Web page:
With orders out of the way, we were able to look around. The Prosperity Social Club is, admittedly, beautiful in a dilapidated way. The bar itself is ancient and dark, with old signs and knick-knacks lining the shelves, and an mid-20th Century bowling game in the back. At the same time, it’s in the middle of Tremont, and seems designed to attract the thin young men in skinny jeans and wider young women with tattoos and black hair who sat at the bar. It’s like a 40-year-old beauty queen, just past her prime, luring in a younger man who gives her a jolt of excitement.
My burger was long in arriving – they served in three stages, and I was at the end. I would re-christen this the Napoleon burger. It was ambitious – while the volume of the description indicated something massive, the reality was the opposite – the ciabatta bread were scarcely larger than croutons, and everything else was apportioned accordingly. When it and the fresh-cut fries – admittedly, not bad – were done, I was left searching for other sustenance. I had some of Scarlet’s fish sandwich, which was disappointingly average, and then a cut of the Reuben. Corned beef and sauerkraut were placed between two potato pancakes. The beef was good, as was the sauerkraut, but the pancakes were more grease than potato. It was simply repulsive. Frank got through perhaps 1/3 before pushing her plate away; after the first bite, I don’t think anyone else wanted to try it.
We got the bill and divided it up. To me, it seemed absurdly expensive for what we got – I ended up paying $20 or so for a burger and a share of appetizers that were, frankly, not very good. I sensed a general unease around the table, and the waitress seemed to, also, ducking in and taking payment quickly. I’ll likely go back at some point, for a drink or a round of mini-bowling, but even the promise of an Oyster Po’ Boy will not lure me back for the food.
Newbury, OH 44065
by Beau Cadiyo
I’d last seen the Hick after Frank Khan and I had met a girl, Frank Brennan, at Punderson, and she brought us there. We were definitely out of place – two young, highly educated males with all of our teeth and no prison records drinking with a bunch of people who were none of those things. (I’m not joking: none of the men we sat with had any degrees nor all their teeth, and they all had prison stories and accused each other of being bottoms.) They were eager to talk to us, though, and extremely warm and welcoming.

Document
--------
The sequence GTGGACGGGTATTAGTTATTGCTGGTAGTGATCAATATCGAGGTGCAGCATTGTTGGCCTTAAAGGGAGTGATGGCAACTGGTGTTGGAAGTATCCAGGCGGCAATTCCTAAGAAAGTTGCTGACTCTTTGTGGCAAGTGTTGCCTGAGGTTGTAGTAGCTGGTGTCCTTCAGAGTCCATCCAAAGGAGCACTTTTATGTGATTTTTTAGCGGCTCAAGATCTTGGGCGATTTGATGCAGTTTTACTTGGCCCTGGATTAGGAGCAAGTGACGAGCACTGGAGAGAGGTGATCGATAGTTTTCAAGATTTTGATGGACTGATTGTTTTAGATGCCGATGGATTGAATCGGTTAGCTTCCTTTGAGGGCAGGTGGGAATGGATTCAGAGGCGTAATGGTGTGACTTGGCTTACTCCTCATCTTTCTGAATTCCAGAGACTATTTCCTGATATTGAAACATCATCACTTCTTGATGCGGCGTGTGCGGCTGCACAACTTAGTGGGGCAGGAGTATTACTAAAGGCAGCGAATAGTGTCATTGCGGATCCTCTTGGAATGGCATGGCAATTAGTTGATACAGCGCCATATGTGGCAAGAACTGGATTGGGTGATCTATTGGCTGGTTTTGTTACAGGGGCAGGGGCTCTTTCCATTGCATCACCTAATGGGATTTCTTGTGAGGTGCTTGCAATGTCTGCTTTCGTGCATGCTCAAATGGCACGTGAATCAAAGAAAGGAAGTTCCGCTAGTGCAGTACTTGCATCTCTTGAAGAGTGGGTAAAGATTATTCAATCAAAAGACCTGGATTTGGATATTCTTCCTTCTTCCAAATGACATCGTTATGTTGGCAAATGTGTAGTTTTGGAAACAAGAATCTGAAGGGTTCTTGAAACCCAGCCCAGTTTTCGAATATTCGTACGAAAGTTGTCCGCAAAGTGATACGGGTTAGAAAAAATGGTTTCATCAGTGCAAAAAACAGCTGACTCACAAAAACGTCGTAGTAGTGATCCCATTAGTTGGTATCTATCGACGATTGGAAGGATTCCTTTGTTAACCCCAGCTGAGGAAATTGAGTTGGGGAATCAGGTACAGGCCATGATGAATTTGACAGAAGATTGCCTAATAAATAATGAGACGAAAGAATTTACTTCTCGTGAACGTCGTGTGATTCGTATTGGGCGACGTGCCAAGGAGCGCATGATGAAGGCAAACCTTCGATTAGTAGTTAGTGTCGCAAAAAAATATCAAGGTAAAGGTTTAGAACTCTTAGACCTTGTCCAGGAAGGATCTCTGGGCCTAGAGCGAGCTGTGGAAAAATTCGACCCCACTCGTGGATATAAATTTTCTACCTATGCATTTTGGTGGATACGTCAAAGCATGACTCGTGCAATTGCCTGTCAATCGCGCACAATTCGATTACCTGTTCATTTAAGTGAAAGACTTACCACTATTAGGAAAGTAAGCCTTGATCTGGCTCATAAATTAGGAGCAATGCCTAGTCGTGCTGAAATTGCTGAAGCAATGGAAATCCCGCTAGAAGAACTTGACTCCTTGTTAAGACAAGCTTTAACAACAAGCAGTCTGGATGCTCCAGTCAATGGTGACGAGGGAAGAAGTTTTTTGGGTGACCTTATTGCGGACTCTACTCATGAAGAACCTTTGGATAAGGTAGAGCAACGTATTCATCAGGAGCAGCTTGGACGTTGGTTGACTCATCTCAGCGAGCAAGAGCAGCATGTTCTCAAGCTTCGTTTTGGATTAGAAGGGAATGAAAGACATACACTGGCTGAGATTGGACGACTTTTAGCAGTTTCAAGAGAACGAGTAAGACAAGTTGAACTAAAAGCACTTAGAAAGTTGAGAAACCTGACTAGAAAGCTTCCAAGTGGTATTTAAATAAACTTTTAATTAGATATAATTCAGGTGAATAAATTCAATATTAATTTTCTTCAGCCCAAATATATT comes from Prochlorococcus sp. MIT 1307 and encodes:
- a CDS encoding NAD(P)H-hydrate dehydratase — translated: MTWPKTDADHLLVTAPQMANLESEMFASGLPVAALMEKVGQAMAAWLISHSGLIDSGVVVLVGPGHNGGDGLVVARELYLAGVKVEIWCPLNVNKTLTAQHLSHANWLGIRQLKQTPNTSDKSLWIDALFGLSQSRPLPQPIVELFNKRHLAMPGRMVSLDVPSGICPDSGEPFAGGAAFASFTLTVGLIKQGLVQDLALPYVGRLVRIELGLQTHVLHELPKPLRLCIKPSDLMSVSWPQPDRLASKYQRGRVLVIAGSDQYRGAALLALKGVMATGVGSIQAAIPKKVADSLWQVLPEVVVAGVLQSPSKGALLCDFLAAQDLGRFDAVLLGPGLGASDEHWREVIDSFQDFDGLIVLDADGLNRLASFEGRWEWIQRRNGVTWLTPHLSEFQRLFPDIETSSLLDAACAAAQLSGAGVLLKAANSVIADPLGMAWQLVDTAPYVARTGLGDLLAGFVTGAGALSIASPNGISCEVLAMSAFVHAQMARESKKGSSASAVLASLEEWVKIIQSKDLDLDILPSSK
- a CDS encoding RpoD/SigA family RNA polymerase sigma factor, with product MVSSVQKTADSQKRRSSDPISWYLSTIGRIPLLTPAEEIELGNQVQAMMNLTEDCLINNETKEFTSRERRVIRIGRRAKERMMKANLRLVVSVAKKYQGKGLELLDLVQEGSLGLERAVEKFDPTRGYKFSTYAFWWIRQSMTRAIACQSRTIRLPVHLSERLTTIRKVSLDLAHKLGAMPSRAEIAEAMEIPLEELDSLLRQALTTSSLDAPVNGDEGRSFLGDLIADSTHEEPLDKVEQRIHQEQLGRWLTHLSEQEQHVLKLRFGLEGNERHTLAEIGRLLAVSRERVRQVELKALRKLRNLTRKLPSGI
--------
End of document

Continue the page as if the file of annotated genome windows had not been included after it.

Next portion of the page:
I returned, almost by accident, with Frank James, an old college friend. The Hick hadn’t changed – it was still run down and the clientele still looked a little worse for wear. On second view, though, I found it more open and bright than I remembered, and it was clean and orderly. The clientele, while perhaps only remembering better days, were warm, welcoming and friendly to both each other and to us newcomers. It was a community, the kind I’d be hard-pressed to find in any city.
We sat down and ordered two Dortmunder Golds, and Frank went outside. The bartender said “three-fifty,” so I took Frank’s five dollar bill and my five-dollar bill and gave them to the bartender. He came back with six dollars and fifty sense. “Excuse me, sir?” I said, “I think you gave me back too much.” He looked and said, “No I didn’t. It’s three-fifty.”
$1.75 per beer. We weren’t in Cleveland anymore.
Reasoning that I had some cash for food, I ordered a fried fish sandwich. The barman offered regular fries or sweet potato fries. Normally, this might not raise eyebrows, but context is everything: at the Hick, I didn’t expect the relatively posh luxury of sweet potato fries, just like I wouldn’t fly coach on Southwest and expect the choice between peanuts and Beluga caviar for a snack before takeoff. I’d choose salted peanuts over caviar any day of the week, and regular fries over sweet potato, too.